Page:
Shaped Character Miss Emily "A Rose Emily." Essay


¶ … shaped character Miss Emily "A Rose Emily." What forces work creates a character Miss Emily? Something made Emily character meet story. • Locate (2) scholarly resources include a minimum quotes (2) source. "A Rose for Emily:"

A false, fragile, and wilting image of perfect southern womanhood

William Faulkner's short story "A Rose for Emily" chronicles the life of an aristocratic southern woman who is unable to accept the realities of the changing world around her. Two primary factors shape Emily's existence. The first is that of her father, Colonel Sartoris, who believes that no man can ever be good enough for his daughter. The Colonel is so rigid in his worldview, he chases all young men from his door, effectively condemning Emily to spinsterhood. The other shaping force is the mores of the town in which Emily lives. When Emily does not pay her taxes or when her yard smells, the town's leaders and residents seem unable to confront her, because they are as rigidly-bound by conventions of Southern womanhood as Emily.

The first image of Emily in the story is when she is confronted by the township for her nonpayment of taxes. "Colonel Sartoris invented an involved tale to the effect that Miss Emily's father had loaned money to the town, which the town, as a matter of business, preferred this way of repaying. Only a man of Colonel Sartoris' generation and thought could have invented it, and only a woman could have believed it" (Faulkner 2). There are two surprising and revelatory aspects of this anecdote. On one hand, it shows the utter credulity of Emily: although Colonel Sartoris' allegation a clear fiction, Emily actually believes it because she...


It might be assumed that the men of the town would confront her more directly, but they are so taken aback by her manner, and the fact that she is a woman and comes from a fine, old family, they cannot.
It is often said that the only certain things in the world are death and taxes, but Miss Emily tries to deny both. When her father died, she attempted to ignore his passing. "Miss Emily met them at the door, dressed as usual and with no trace of grief on her face. She told them that her father was not dead. She did that for three days, with the ministers calling on her, and the doctors, trying to persuade her to let them dispose of the body. Just as they were about to resort to law and force, she broke down, and they buried her father quickly" (Faulkner 4). It might have been expected that Emily would have been happy, to some degree, at the death of her father, given that he is portrayed as a free-spending man who left her a pauper, who would chase young men away from the door with a horsewhip, while Emily stood in the background "a slender figure in white," not a bride, but still a chaste virgin at thirty (Faulkner 4). However, Emily clearly believes in the idealized vision of Southern womanhood espoused by her father, or has invested so much emotional energy into this ideal she feels paralyzed when he dies and falls back into conventional niceties, greeting people at the door. The Colonel's near-incestuous feelings for his daughter: "becomes a symbol of the state of the South after the Civil War... Of a region turned in upon itself" (Zender 739).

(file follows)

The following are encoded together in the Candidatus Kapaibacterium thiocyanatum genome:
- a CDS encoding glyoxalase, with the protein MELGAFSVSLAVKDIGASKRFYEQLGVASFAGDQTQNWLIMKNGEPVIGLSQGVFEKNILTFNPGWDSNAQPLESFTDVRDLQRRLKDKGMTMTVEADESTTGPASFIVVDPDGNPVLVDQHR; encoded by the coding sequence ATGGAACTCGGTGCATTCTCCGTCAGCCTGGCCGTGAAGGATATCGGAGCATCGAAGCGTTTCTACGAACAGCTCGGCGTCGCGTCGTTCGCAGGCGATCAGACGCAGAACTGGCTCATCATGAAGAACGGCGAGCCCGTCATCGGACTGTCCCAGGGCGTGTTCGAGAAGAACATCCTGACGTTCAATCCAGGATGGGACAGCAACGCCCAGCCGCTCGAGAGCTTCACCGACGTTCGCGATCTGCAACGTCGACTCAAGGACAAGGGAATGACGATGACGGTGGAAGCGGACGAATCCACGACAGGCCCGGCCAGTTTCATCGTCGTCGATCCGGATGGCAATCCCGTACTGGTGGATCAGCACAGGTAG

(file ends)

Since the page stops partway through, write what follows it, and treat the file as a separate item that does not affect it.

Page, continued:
Emily's refusal to accept reality is once again manifested when she takes up with Homer Barron. Over the course of the story,…

Sources Used in Documents:


Faulkner, William. "A Rose for Emily." E-text available:

Nebeker, Helen E. "Emily's Rose of Love: Thematic Implications of Point-of-View in Faulkner's 'A Rose for Emily.' The Bulletin of the Rocky Mountain Modern Language Association,

24. 1(Mar., 1970): 3-13.

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